Sunday, May 30, 2021

One more of Atuk's "rich" Chinese Malaysians


Life’s a drag for old man in dilapidated, lice-infested house

Tew Ah Kaw, 83, has been living alongside lice and mosquitoes for the past four to five years. (Great Heart pic)

MELAKA: With a wounded leg and nothing to lie on but a rusted steel bed frame, Tew Ah Kaw has not had a good night’s sleep in years.

In the morning, the unmarried 83-year-old is greeted by the lice and mosquitoes that have taken over his dilapidated home in Durian Tunggal.

“These bugs around me just keep coming. It’s extremely itchy and painful,” he said.

Early last week, his few belongings were damaged by flash floods. It is a daunting task for him to clean out the clogged drains behind his home.

Tew sleeps on an empty bed frame every night. (Great Heart pic)

Life wasn’t always this miserable for Tew, who used to transport logs to Singapore until the late 1980s, when his physical health began to deteriorate.

“I used to live in another house nearby, but I had to leave because there were plans to build roads in the area. I’ve been in this place for the past four to five years.”

Having survived off the bare minimum since he moved, Tew has lost all will to live, let alone improve the state of his home.

“Even if I find the motivation to do up my home, you need money to do things, right?” he said. “I can’t really do much with my leg anyway.”

While people in his neighbourhood occasionally help with his living expenses, his main source of income is the RM300 he receives from the welfare department every month. It is mostly spent on groceries and the occasional treat at the mamak restaurant.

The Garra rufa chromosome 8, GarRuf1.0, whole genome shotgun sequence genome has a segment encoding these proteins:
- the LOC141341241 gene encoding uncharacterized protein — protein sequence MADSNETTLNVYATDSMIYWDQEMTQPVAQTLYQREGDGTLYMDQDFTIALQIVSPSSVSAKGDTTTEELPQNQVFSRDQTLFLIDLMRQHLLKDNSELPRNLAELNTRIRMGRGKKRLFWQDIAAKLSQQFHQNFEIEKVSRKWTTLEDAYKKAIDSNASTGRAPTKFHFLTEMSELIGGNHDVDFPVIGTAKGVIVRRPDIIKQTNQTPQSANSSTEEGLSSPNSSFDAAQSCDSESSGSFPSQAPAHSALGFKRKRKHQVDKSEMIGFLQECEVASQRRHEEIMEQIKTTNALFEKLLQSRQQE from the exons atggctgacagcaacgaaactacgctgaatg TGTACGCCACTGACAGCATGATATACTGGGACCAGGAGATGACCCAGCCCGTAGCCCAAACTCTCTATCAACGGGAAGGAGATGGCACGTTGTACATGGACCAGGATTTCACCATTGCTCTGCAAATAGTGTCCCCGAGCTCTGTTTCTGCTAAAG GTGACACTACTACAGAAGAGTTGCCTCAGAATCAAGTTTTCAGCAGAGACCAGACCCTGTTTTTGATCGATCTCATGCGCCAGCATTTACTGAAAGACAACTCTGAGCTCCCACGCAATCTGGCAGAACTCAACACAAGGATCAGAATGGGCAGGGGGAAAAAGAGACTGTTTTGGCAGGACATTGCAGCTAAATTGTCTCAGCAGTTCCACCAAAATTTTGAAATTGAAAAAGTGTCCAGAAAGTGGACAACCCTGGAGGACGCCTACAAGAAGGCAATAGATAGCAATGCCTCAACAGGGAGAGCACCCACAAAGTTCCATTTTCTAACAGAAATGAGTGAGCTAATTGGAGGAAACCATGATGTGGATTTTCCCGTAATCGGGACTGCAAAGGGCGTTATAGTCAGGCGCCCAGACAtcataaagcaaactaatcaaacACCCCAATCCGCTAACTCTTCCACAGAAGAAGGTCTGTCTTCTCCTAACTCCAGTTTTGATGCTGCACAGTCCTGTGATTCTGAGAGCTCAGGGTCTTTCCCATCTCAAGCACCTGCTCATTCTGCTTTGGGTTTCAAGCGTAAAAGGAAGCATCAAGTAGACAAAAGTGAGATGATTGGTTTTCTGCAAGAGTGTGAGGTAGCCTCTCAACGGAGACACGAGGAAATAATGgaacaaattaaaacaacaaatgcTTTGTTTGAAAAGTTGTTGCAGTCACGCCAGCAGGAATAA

Hygiene is a main issue for Tew, who gets water from a stand pipe. (Great Heart pic)

Without a proper bathroom, Teh bathes with piped water collected in old paint cans and uses a squatting toilet – a painful chore, he said.

His only living relative is his niece, whose husband takes Tew to the hospital to clean the wound on his leg three times a week.

His plight has since come to the attention of the Great Heart Charity Association, which is now raising funds to make improvements to his home.

Lim Weii Liian, a representative of Great Heart, said he found out about Tew’s problems when he drove past the elderly man who was walking slowly by the side of the main road.

“I decided to stop my car and offer him a ride to his destination. He told me he just came back from the hospital and that he was actually in front of his house,” Lim told FMT.

“When I looked at where he was pointing, I was in shock because the house looked abandoned.”

With an injured leg, Tew is unable to move around much and spends most of his time watching the world pass by. (Great Heart pic)

The charity had initially offered to transfer him to an old folks’ home, but Tew said he wasn’t keen on the idea and preferred to remain independent in his own house.

Lim said the charity decided to renovate and clean up his house, which has overgrown trees and grass surrounding the place. “At least this way, Uncle can live more comfortably,” Lim said.

However, the charity’s efforts had been delayed by movement restrictions and rise in coronavirus infections.

Great Heart hopes to raise RM6,500 for pest control, renovation materials and new furniture, among other needs.


Just a few of Atuk's "rich" Chinese Malaysians


  1. Atuk is history, powerless as of today, but Najib , a leading member of the Ruling coalition, was just yesterday ranting about "towkays" sowing the racist stereotype about Chinese.

    1. R u the type of "towkays" sowing the racist stereotype about Chinese?

      Be clear minded.

      No shame in admitting one's favourite imbecilic fart of inconsequential!